Dead Reckoning Navigating Content Moderation After “Fake News"

Date Posted: May 29, 2019 Last Modified: May 29, 2019
Dead Reckoning Navigating Content Moderation After “Fake News" Photo: TheDigitalArtist, Pixabay

After the 2016 US Presidential elections, the phrase 'fake news' has become a daily fixture in US political discourse. It has been appropriated by political actors to critique "mainstream media" or been taken up by a wide range of policymakers, journalists, and scholars to refer to problematic content such as information campaigns shared on social media. This paper clarifies the use of 'fake news' and looks at solutions proposed by social media platforms, news media, civil society organisations and the government. 

  • The study finds the term 'fake news' being used to both extend critiques of mainstream media and the growing spread of propaganda and problematic content online.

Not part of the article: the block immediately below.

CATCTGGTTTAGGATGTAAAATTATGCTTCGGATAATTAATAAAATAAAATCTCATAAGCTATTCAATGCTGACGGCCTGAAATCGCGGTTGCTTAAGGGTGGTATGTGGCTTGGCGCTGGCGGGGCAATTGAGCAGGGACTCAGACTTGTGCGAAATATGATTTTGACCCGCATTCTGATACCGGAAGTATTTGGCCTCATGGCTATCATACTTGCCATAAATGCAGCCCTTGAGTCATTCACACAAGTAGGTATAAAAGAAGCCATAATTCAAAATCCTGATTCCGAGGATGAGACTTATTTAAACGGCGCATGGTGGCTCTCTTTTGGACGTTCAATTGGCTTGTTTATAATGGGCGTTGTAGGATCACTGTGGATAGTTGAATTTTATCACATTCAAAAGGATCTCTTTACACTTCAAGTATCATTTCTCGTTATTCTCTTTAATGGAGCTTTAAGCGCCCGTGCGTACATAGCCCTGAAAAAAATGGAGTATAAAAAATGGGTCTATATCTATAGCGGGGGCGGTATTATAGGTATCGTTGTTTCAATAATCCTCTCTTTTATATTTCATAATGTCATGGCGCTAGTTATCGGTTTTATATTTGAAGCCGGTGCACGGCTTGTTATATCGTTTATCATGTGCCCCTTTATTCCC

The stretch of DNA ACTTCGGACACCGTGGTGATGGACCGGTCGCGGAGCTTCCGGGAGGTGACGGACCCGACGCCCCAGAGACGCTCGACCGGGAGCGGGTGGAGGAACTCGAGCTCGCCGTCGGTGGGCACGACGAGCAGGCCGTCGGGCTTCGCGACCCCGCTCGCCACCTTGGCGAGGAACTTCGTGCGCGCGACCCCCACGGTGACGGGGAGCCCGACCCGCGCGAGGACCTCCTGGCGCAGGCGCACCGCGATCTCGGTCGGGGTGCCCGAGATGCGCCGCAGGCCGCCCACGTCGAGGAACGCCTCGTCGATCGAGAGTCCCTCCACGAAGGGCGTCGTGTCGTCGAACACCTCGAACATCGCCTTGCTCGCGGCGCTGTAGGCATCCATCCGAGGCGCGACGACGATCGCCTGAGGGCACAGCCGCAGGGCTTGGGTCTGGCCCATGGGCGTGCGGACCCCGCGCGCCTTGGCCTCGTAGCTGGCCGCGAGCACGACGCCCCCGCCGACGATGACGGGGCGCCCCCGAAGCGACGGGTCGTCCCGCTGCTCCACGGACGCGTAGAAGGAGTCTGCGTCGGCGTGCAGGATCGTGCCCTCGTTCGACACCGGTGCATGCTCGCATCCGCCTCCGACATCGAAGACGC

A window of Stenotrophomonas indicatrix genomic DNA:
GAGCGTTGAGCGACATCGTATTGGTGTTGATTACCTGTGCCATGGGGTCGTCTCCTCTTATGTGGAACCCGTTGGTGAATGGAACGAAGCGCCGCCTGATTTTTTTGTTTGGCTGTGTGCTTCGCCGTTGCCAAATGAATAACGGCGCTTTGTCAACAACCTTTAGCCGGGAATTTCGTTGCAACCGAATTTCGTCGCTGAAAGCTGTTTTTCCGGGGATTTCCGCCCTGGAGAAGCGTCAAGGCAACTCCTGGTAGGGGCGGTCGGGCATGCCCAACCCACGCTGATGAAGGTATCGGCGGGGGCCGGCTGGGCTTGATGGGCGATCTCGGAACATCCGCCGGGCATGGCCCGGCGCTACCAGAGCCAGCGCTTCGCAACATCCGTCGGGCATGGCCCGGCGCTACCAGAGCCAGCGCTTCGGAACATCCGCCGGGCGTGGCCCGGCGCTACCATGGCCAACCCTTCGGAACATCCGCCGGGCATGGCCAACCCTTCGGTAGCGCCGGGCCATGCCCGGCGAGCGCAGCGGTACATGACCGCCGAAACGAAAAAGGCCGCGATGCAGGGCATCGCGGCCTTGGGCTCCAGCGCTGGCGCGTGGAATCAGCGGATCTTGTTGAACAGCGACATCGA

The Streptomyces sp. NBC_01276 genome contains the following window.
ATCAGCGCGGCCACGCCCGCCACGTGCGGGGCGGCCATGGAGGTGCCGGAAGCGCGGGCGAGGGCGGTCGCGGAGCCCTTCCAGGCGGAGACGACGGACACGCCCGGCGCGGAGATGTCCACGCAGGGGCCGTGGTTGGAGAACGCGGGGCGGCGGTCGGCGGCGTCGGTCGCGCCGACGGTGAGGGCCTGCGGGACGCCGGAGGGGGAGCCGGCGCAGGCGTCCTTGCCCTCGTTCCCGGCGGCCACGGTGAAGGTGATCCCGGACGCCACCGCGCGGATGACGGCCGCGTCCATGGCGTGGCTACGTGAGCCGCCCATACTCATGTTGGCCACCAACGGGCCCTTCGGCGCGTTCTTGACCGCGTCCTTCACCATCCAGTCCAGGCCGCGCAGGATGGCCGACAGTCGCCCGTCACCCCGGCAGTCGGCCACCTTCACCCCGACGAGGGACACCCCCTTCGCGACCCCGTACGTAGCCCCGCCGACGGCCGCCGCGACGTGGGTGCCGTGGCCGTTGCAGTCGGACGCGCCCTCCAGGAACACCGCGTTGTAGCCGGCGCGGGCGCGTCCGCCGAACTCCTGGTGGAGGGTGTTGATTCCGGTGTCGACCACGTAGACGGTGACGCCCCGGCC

• The existing definitions seeks to define fake news by the intent of the producers and sharer of news and separate them into clear, identifiable features that can be used by machines and human moderators to detect false content.
  • The strategies for curbing the spread of 'fake news' include trust and verification processes, disrupting economic incentives, banning accounts and other regulatory practices.
  • Fake news content producers quickly learn to adapt to the new standards set by platforms using tactics like including satire or parody disclaimers in order to bypass content regulations.
  • The moderation of fake news requires a better contextual understanding of both the article and the source. The current reliance on automated technologies and artificial intelligence are not advance enough to address this issue without human-led interventions.
  • The expectation on third-party platforms and media organisations to close the gap between platforms and media literacy fall short because they are currently under-resourced to meet this challenge.